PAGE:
Innholders Company Record Book, 1571
A lovely example of a 16th century vellum binding. Creative solutions had to be found to allow treatments to continue while preserving as much original material and historical information as possible.
This volume was a full vellum binding with a hand written title at the front board. The vellum was very scuffed and scratched, especially at the back board where at some point in its life it appeared the volume had been used as a cutting surface. The binding had accumulated moderate to heavy surface dirt. Both boards had warped outwards a little where the vellum had contracted. There were intact vellum yaps at the foredge. Holes were present at the front and back boards which would have once anchored foredge ties; sadly these were lost, however, depressions in the foredge yaps showed where they once sat when tied. The vellum covering had stretched apart slightly at the corners of the back board leaving the board exposed. The front joint was broken; the sewing supports in this area were also broken leaving the front board almost entirely away from the binding, this was held in place only by a small section of the endpaper. The back joint was split at the head and the tail. The spine vellum was intact.
The textblock was laid cotton rag paper of good quality. The media was carbon ink and lead pencil. The front pastedown had a loss at the head area of the foredge and was loose and creased at the tail corner. The top foredge tie hole had the small remains of the tie at the inside of the board. The front inner joint was mostly broken with only a small section towards the head remaining intact. The front flyleaf was heavily water stained; this staining followed through the textblock for the first two sections. The flyleaf was creased and tatty at the edges with corners folded and small tears present. The back pastedown had a small loss at the back area of the top foredge tie, the remains of the tie could be found in this area. The back inner joint was broken, the torn remains of the flyleaf could be seen towards the head. The textblock supported moderate surface dirt in places, especially in the more heavily used areas of the volume.
The textblock was sewn onto four leather thong supports which were laced into the boards. The supports were all broken at the front joint; at the back joint only two supports were still intact, although they were compromised. The sewing was broken at the front of the textblock leaving the first three sections loose at the tail.
The covering material at the front and back boards was surface cleaned to remove accumulated dirt; the covering material at the spine was additionally damp swabbed to remove very heavy surface dirt. The paper sticker was carefully lifted from the front board and the adhesive residue removed. The endpapers were surface cleaned. The spine vellum was loosened from the section backs. The front board was removed from the binding, the back board was left intact as two of the four original thong supports were still strongly laced into the board. A poultice was applied to the spine to soften the adhesive residue, this was then scraped away. Adhesive and paper residues were removed as far as possible from the back of the spine vellum.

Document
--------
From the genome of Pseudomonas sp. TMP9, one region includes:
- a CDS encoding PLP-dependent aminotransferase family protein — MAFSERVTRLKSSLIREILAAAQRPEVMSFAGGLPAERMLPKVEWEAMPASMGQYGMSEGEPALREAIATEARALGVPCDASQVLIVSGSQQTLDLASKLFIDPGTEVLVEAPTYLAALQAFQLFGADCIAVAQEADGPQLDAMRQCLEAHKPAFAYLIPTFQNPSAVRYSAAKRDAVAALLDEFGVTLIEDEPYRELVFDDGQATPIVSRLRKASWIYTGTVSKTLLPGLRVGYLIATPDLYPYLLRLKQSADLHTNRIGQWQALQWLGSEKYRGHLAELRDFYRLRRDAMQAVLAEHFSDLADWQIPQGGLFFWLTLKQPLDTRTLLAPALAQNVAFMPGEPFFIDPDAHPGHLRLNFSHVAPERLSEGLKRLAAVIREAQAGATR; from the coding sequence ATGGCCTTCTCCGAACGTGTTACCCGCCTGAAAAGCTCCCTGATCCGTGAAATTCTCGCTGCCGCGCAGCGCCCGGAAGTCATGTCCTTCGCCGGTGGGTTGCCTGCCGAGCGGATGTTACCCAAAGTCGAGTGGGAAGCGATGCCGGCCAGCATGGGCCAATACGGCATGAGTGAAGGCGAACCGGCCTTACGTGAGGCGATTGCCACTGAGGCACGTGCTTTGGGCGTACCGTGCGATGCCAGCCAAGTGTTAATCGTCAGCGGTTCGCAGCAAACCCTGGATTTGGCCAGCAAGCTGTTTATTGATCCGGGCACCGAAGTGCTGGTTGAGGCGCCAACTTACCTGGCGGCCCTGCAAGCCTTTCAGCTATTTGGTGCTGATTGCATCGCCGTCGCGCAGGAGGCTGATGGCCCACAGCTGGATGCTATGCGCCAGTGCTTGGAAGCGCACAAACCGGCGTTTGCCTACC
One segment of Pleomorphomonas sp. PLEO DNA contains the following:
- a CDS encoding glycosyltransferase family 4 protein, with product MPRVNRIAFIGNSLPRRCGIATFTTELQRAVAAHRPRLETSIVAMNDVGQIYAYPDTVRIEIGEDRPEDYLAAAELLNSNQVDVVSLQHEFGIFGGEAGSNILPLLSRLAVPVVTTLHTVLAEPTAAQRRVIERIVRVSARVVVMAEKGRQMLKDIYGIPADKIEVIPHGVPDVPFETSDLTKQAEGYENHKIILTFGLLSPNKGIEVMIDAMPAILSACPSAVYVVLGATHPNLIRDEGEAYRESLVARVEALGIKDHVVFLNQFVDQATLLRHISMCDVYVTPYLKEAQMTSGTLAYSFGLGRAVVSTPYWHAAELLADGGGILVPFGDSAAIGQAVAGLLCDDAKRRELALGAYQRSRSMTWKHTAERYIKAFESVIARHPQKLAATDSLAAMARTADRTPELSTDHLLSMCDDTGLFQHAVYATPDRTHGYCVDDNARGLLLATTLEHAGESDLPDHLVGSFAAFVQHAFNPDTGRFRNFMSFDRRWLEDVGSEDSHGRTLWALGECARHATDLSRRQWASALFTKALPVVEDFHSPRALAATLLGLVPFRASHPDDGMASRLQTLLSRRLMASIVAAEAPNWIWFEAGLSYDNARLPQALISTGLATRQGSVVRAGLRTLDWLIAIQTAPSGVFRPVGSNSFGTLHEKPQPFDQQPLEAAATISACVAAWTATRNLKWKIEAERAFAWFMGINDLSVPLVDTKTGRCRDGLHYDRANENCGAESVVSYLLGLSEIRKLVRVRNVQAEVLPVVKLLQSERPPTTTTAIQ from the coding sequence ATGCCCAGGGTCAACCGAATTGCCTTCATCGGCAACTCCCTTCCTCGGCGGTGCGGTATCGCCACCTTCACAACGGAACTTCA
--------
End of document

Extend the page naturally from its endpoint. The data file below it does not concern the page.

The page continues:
Four new alum-tawed leather sewing supports were cut and pared to reduce the depth of the skin slightly, these were then adhered over the existing supports. These were sewn on with linen thread at the back of the textblock. The sewing was repaired, and the loose sections sewn onto the new supports. The spine was glued up with reversible adhesive and lined with Japanese paper.
The pastedowns were lifted at the spine edges of the boards. The alum tawed leather sewing supports were slotted under the lifted pastedowns and adhered to the boards with a reversible adhesive. Patches of 3 layer caecum were cut and corners rounded. These were adhered over the alum tawed leather sewing supports at the insides of both boards.
Two pieces of 3 layer caecum were laminated with a thick Japanese paper core; this prepared caecum laminate was used to repair the spine area of the binding. The volume was wrapped tightly in papermakers wool felt to wick moisture away from the repair and secured with a stretchy bandage. Once dry the caecum repair was toned in situ with water-based leather dye.
The lifted areas at the front and back pastedowns were adhered back to the boards. The back inner joint was reinforced with caecum and Japanese paper. The front inner joint was reinforced with Japanese paper only.
A small piece of patterned ribbon found in the spine area during earlier treatments was lightly flattened and encapsulated to be included in the finished binding. Transparent polyester film was used to make this enclosure.
The first two pages of the textblock were repaired with acid free tissue adhered with reversible adhesive.
Curled areas at the spine edge of the front board were relaxed with local applications of cold 5% gelatine mousse and adhered to the caecum repair.